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Five MLS players capable of succeeding in Europe

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There are plenty of promising players in Major League Soccer, and many of proven quality too. Despite Europe’s negative perception of the United States’ flagship football league there is a good deal of talent currently plying its trade Stateside.

Many players have played on both sides of the Atlantic already. Juan Pablo Angel moved to New York Red Bulls from Aston Villa, David Beckham to Los Angeles Galaxy from Real Madrid (and back to Europe to play for AC Milan) and Darren Huckerby left England to have a crack at MLS with San Jose Earthquakes. Terry Cooke’s been in the USA for a while, and the British trio of Danny Dichio, Rohan Ricketts and Carl Robinson play in Major League Soccer’s Canadian outpost, Toronto.

Americans have had an impact in Europe, too. Kasey Keller starred in the Premier League and now plays in goal for Seattle. Brian McBride was a proven Premier League striker before returning to Illinois to lead the line for Chicago Fire. Bobby Convey plays for the Quakes with Huckerby and spent time in England with Reading. Others, including Jozy Altidore, Michael Bradley and Freddy Adu, are currently flying the Stars and Stripes in Europe.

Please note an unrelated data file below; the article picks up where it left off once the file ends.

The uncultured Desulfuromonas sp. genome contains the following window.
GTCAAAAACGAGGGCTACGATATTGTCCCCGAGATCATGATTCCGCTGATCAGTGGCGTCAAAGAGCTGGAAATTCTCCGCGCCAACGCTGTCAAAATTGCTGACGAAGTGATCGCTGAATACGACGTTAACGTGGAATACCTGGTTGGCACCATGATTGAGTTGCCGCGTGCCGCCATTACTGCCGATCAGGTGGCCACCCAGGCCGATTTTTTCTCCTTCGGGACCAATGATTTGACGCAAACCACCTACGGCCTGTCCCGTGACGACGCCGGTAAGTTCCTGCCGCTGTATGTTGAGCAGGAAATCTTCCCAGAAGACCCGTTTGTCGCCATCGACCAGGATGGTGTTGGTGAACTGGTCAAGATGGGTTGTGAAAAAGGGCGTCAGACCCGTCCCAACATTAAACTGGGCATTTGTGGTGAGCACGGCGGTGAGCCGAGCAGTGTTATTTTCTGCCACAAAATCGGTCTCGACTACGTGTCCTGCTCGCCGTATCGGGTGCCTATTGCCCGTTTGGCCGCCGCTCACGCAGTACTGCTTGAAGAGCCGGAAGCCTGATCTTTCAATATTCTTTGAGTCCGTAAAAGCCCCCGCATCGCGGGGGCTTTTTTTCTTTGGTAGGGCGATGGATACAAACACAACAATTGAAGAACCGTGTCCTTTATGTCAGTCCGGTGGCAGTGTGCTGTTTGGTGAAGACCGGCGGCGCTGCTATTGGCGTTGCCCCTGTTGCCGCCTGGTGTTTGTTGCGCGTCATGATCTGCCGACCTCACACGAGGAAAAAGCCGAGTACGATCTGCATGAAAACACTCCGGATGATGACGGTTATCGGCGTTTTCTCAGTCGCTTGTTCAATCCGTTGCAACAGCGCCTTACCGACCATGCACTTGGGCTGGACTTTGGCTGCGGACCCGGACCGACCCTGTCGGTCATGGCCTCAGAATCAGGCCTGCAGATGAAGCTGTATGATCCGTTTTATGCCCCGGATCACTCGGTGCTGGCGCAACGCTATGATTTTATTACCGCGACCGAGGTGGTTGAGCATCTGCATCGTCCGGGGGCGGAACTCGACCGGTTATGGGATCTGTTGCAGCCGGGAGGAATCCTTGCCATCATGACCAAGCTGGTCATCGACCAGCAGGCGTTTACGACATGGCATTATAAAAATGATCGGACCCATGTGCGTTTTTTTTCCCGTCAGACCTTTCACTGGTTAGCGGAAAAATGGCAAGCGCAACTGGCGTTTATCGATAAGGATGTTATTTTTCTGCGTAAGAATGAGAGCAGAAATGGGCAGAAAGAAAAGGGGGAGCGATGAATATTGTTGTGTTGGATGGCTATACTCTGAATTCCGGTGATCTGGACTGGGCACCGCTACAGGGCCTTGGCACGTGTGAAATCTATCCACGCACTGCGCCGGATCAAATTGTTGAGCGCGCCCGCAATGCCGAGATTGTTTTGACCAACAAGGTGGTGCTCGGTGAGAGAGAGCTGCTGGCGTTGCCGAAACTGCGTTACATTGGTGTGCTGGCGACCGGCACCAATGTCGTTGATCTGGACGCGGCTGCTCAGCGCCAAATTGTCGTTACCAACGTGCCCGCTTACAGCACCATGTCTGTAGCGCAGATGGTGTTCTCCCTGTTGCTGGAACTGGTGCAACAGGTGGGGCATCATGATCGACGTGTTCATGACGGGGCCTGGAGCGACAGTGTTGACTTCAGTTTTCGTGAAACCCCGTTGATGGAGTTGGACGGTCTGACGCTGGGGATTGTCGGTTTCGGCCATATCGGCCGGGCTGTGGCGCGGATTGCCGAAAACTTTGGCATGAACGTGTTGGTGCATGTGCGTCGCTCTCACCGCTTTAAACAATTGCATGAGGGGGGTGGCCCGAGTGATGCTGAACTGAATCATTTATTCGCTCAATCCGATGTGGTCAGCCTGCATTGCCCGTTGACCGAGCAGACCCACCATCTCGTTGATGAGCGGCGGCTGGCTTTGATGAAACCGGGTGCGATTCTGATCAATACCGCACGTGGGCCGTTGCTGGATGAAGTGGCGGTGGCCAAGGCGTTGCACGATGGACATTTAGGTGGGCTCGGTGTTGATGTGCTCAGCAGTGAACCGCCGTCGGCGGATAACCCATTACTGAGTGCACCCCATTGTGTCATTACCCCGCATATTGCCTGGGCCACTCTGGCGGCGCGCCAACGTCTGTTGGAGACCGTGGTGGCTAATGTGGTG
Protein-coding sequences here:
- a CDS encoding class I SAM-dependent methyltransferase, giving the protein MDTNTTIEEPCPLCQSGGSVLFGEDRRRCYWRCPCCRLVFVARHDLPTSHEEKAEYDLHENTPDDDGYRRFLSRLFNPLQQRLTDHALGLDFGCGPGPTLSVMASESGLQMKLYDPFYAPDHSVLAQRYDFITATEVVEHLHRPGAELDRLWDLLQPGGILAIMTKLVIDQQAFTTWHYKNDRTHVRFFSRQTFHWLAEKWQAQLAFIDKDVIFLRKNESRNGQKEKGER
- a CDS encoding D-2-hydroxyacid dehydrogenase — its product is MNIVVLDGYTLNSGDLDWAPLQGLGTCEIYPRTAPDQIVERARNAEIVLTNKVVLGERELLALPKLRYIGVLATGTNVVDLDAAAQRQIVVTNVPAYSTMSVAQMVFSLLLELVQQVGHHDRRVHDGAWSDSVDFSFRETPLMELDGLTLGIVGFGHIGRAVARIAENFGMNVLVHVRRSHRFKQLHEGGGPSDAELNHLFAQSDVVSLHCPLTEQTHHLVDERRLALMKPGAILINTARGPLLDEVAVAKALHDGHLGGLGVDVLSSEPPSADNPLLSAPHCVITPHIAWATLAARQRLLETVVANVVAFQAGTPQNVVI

A predictable clutch of MLS players look capable of playing in Europe, Landon Donovan and Rapids goal machine Conor Casey being the obvious current candidates. But who else is playing in America and perhaps sneaking under the European radar? This is by no means a comprehensive list, and there are many omissions.

The players listed are not all Premier League quality or even of Premier League potential. Some would fit in better in other English leagues, others elsewhere on the continent. But I think they all have the potential to cross the Atlantic, earn a little more money – because that’s what football is about these days – and make a success of it.